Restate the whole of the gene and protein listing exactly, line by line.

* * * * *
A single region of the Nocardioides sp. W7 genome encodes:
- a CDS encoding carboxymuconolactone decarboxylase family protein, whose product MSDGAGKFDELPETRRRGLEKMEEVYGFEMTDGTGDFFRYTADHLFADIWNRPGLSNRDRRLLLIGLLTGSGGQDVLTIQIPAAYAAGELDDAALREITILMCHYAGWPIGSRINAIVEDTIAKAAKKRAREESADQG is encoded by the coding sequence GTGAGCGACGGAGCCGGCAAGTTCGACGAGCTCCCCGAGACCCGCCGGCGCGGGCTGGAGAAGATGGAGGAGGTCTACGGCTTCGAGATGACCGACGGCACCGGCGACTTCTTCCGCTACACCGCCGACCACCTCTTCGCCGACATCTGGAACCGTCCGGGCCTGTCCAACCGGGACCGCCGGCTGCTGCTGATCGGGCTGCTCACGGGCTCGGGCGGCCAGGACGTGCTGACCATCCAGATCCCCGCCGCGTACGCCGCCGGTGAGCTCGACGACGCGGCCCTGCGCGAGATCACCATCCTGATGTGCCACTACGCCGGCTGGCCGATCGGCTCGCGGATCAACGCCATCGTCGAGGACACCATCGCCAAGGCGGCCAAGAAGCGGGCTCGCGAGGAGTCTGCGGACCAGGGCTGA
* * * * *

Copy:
A single region of the Nocardioides sp. W7 genome encodes:
- a CDS encoding carboxymuconolactone decarboxylase family protein, whose product MSDGAGKFDELPETRRRGLEKMEEVYGFEMTDGTGDFFRYTADHLFADIWNRPGLSNRDRRLLLIGLLTGSGGQDVLTIQIPAAYAAGELDDAALREITILMCHYAGWPIGSRINAIVEDTIAKAAKKRAREESADQG is encoded by the coding sequence GTGAGCGACGGAGCCGGCAAGTTCGACGAGCTCCCCGAGACCCGCCGGCGCGGGCTGGAGAAGATGGAGGAGGTCTACGGCTTCGAGATGACCGACGGCACCGGCGACTTCTTCCGCTACACCGCCGACCACCTCTTCGCCGACATCTGGAACCGTCCGGGCCTGTCCAACCGGGACCGCCGGCTGCTGCTGATCGGGCTGCTCACGGGCTCGGGCGGCCAGGACGTGCTGACCATCCAGATCCCCGCCGCGTACGCCGCCGGTGAGCTCGACGACGCGGCCCTGCGCGAGATCACCATCCTGATGTGCCACTACGCCGGCTGGCCGATCGGCTCGCGGATCAACGCCATCGTCGAGGACACCATCGCCAAGGCGGCCAAGAAGCGGGCTCGCGAGGAGTCTGCGGACCAGGGCTGA